Proton SSL/TLS implementations have platform dependent formats for specifying private and public key information.
On OpenSSL (POSIX) based systems, certificates and their private keys are specified separately in two files: the public X509 certificate in PEM format and the password protected PKCS#8 encoded private key.
pn_ssl_domain_set_credentials(path_to_public_x509.pem, path_to_private_pkcs8.pem, password_for_pkcs8)
A database of trusted Certificate Authority certificates may be specified as a path to a file or a directory. In the former case, the file consists of one or more X509 certificates in PEM format concatenated together. In the latter case, the directory contains a file for each X509 certificate in PEM format and indexed by (i.e. the file name is derived from) the X509
-subject_hash of the certificate's name. See here for more details.
On SChannel (Windows) based systems, trust and identity certificates are stored in certificate stores, which may be file based or system/registry based. The former are in PKCS#12 format and the latter are typically managed by the Microsoft graphical management console. The public and private keys are stored together, except in the case of trusted authority certificates which only contain the public key information.
To specify a certificate:
pn_ssl_domain_set_credentials(store, certificate_friendly_name, password_for_store)
File based stores are specified by their relative or absolute path names. Registry stores are specified by their names (which are case insensitive) preceded by “ss:” for “Current User” system stores or “lmss:” for “Local Machine” system stores. Examples:
“ss:Personal” specifies the Personal store for the Current User.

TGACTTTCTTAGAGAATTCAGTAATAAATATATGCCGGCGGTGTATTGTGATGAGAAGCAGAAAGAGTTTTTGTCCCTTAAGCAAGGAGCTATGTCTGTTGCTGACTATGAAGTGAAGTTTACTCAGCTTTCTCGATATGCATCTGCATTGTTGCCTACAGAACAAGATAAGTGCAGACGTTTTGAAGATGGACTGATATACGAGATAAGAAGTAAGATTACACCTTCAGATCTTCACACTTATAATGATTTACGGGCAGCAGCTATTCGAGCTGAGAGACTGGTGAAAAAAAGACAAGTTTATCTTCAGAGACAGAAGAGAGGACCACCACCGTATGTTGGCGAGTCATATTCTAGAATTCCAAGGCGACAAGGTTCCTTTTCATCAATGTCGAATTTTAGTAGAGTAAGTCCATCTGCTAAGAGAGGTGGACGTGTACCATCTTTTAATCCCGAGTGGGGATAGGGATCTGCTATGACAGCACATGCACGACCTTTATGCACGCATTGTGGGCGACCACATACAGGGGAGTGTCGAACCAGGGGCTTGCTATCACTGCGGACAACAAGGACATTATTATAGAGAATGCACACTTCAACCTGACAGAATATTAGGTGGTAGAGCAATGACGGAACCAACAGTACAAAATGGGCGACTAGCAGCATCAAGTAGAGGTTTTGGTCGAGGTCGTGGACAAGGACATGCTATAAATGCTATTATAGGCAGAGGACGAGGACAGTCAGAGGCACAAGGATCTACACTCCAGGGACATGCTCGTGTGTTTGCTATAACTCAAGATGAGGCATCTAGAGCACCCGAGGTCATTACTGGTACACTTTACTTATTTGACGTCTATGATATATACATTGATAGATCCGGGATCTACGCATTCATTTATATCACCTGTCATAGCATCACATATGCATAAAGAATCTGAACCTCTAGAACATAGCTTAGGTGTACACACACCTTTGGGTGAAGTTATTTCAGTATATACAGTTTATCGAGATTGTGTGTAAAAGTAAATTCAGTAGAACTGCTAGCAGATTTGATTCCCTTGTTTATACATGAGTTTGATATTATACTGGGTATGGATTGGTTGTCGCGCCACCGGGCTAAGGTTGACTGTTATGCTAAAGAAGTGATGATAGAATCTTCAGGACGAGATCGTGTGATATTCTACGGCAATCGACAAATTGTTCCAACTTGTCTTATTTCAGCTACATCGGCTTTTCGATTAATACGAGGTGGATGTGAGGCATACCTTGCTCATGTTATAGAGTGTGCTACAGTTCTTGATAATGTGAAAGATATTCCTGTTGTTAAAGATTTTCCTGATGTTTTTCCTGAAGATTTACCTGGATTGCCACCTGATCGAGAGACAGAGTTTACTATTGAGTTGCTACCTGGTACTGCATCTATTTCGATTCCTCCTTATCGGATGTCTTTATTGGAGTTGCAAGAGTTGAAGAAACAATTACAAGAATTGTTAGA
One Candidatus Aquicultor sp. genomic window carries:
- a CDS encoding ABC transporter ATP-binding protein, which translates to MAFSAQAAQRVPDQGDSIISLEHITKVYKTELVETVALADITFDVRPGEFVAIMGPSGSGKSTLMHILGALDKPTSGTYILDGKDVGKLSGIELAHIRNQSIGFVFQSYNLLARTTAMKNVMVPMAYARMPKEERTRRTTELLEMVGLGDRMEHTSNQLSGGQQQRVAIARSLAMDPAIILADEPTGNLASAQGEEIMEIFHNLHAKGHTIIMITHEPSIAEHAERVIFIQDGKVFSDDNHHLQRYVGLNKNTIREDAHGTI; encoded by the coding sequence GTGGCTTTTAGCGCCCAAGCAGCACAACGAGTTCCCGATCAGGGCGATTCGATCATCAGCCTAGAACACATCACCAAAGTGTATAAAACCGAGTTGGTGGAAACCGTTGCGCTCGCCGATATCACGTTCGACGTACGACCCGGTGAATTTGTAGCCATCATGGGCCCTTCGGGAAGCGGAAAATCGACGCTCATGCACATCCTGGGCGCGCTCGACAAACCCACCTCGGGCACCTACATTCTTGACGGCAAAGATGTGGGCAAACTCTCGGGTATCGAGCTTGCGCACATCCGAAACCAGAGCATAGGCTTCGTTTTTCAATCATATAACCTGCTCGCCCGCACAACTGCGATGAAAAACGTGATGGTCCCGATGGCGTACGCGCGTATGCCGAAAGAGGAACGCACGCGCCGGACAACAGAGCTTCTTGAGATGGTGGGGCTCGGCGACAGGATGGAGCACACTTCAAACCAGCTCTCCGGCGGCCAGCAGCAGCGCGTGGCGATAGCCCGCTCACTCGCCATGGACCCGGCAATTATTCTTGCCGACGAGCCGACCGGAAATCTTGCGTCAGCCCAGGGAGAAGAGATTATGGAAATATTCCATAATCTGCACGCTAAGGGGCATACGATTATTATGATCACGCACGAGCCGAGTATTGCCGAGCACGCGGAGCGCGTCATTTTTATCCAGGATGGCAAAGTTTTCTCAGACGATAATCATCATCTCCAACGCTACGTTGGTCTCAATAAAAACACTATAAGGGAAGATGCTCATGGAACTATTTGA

“lmss:AMQP” specifies a registry store called “AMQP” for the Local Machine context.
“ss:Root” specifies the Trusted Root Certificate Authorities store for the Current User.
If a store contains a single certificate, the friendly name is optional. The password may be null in the case of a registry store that is not password protected.
Trusted root certificates must be placed in a store that is not password protected.
In the special case that the peer certificate chain being verified requires revocation checking, the trusted root certificate must be present in both the trust store specified to Proton and also in the Windows “Trusted Root Certificate Authorities” system store. Such certificate chains are usually managed by a central corporate network administrator or by a recognized certificate authority in which case the trusted root is often already present in the system store. This requirement can be worked around by creating a special purpose CA database for Proton that includes the target peer's certificate (making it trusted, with the caution that you must consider the security implications of bypassing the revocation check).
Existing OpenSSL keys (say
xx_private_key.pem) can be converted to PKCS#12 by the command:
openssl pkcs12 -export -out xx_windows.p12 -passin pass:password \ -passout pass:password -inkey xx_private_key.pem -in xx_x509.pem \ -name xx_friendlyname
To create a PKCS#12 trust store from a Certificate Authority's public X509 certificate with an empty password:
openssl pkcs12 -export -out trust_store.p12 -in ca-certificate.pem \ -name ca-certificate -nokeys -passout pass: